Some scientists are warning of a “Doomsday Glacier” that could break in a few years and destroy us. The glacier is real enough. It’s the Thwaites Glacier in Antarctica, and experts are saying that warming seawater underneath the glacier is melting it from below. This makes the glacier vulnerable to sliding off and raising sea levels around the world.
Thwaites sits in West Antarctica, flowing across a 120km stretch of frozen coastline. A third of the glacier, along its eastern side, flows more slowly than the rest—it’s braced by a floating ice shelf, a floating extension of the glacier that is held in place by an underwater mountain. The ice shelf acts like a brace that prevents faster flow of the upstream ice. But the brace of ice slowing Thwaites won’t last for long, said Erin Petitt, an associate professor at Oregon State University.
Beneath the surface, warmer ocean water circulating beneath the floating eastern side is attacking this glacier from all angles, her team has found. This water is melting the ice directly from beneath, and as it does so, the glacier loses its grip on the underwater mountain. Massive fractures have formed and are growing as well, accelerating its demise, said Pettit. This floating extension of the Thwaites Glacier will likely survive only a few more years.
If that “floating extension” slides into the ocean, it will raise sea levels from five to 15 feet — eventually. But when?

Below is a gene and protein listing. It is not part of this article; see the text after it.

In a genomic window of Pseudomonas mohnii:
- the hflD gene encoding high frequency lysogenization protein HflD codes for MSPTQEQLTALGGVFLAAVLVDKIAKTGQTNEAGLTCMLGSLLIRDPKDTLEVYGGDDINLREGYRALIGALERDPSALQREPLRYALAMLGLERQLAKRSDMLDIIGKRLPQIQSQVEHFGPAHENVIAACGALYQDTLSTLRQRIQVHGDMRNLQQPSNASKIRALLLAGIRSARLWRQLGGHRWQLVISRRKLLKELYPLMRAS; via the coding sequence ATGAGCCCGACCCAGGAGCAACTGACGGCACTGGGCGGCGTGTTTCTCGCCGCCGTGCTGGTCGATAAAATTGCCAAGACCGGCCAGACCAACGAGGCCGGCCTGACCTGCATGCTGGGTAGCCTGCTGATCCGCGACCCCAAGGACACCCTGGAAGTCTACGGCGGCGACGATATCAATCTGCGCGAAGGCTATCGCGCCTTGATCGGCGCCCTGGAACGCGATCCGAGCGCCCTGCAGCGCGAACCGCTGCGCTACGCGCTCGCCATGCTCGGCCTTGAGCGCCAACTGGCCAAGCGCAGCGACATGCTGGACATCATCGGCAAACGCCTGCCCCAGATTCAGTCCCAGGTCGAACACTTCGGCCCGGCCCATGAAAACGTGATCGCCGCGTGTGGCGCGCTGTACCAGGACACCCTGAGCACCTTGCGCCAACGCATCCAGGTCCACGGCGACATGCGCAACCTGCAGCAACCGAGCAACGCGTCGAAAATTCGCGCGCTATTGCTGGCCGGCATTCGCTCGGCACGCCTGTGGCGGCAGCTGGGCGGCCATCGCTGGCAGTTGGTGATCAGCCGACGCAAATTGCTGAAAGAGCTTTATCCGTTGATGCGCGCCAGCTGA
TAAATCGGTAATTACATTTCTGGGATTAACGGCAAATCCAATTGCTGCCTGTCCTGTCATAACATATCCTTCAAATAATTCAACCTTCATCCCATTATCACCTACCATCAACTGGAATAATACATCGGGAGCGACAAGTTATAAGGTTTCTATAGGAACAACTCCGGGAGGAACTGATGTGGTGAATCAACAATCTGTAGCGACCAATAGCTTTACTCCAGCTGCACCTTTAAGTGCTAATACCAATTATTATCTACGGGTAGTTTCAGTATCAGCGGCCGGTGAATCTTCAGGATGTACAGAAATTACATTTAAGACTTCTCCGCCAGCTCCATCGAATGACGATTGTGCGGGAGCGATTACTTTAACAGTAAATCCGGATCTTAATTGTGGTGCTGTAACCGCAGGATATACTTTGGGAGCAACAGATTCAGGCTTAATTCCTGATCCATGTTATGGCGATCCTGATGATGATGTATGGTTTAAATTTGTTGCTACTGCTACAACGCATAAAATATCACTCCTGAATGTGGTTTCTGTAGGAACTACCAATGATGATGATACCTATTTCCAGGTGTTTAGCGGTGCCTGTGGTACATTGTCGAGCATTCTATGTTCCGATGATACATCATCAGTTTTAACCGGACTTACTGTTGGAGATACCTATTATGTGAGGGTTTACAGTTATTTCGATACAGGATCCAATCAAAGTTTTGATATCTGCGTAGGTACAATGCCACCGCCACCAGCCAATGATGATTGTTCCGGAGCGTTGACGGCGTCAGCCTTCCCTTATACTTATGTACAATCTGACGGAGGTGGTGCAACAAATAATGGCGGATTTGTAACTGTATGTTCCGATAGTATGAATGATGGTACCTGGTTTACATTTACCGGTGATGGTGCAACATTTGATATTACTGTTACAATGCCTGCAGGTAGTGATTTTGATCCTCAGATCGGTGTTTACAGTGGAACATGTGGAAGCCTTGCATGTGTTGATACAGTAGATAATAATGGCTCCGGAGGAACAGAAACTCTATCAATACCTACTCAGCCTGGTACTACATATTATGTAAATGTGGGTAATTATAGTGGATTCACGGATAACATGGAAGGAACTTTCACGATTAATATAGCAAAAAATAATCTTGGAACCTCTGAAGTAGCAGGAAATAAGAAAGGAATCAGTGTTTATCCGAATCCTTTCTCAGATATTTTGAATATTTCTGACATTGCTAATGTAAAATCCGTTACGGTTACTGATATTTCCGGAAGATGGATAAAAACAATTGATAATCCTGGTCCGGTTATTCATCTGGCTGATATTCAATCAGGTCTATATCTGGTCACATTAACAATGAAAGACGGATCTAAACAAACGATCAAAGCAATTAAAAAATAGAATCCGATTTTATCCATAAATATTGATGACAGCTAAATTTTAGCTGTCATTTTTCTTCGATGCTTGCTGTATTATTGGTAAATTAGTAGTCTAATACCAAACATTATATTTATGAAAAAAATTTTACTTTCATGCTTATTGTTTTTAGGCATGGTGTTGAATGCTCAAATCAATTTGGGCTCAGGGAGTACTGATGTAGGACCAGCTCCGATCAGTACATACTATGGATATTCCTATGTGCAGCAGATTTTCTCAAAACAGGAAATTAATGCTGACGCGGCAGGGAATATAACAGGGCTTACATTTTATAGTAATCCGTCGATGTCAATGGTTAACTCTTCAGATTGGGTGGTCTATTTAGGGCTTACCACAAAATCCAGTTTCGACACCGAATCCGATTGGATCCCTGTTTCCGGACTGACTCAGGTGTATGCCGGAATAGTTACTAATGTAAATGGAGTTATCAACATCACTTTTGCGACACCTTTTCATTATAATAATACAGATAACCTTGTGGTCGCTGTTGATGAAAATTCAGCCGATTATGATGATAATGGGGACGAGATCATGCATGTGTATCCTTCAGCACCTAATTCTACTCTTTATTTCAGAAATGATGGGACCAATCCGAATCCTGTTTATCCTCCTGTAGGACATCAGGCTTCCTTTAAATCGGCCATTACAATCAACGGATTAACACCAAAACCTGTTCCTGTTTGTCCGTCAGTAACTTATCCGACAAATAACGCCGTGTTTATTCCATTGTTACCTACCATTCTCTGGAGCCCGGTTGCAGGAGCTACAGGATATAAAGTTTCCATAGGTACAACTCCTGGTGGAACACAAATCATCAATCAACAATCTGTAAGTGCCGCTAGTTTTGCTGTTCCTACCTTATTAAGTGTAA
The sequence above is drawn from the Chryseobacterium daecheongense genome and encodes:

“If Thwaites were to collapse, it would drag most of West Antarctica’s ice with it,” said Scambos. “So it’s critical to get a clearer picture of how the glacier will behave over the next 100 years.” ITCG research, including future sea-level projections, will be vital for policymakers in their efforts to mitigate and adapt to the impacts of global sea level rise, the team said.
A rise in sea level of 5 feet is manageable. A rise of 15 feet would probably lead to a “Waterworld” scenario, but for that to happen, the earth would have to get a lot warmer very quickly.
Indeed, like most doomsday scenarios involving catastrophic global warming, the assumption is that human beings would stand in place and do nothing while the water lapped at their ankles, then thighs, then waist, then chest, neck, and head until we bestirred ourselves to save us.
There is a lot we can do to save ourselves. Mankind has more than a thousand years of experience dealing with rising waters. And it’s not even ruinously expensive.
The International Thwaites Glacier Collaboration (ITGC) researchers are not expecting “doomsday” any time soon if they want a “clearer picture” of how the glacier will behave “over the next 100 years.” So why refer to Thwaites as a “doomsday glacier”?
When it comes to global warming, the best way to gain funding and notoriety is to scare the living hell out of citizens to justify the government spending a lot of cash on their pet projects. Besides, “Doomsday Glacier” is kind of catchy, isn’t it?
It may even be the name of the next blockbuster Hollywood “end of the world” spectacular.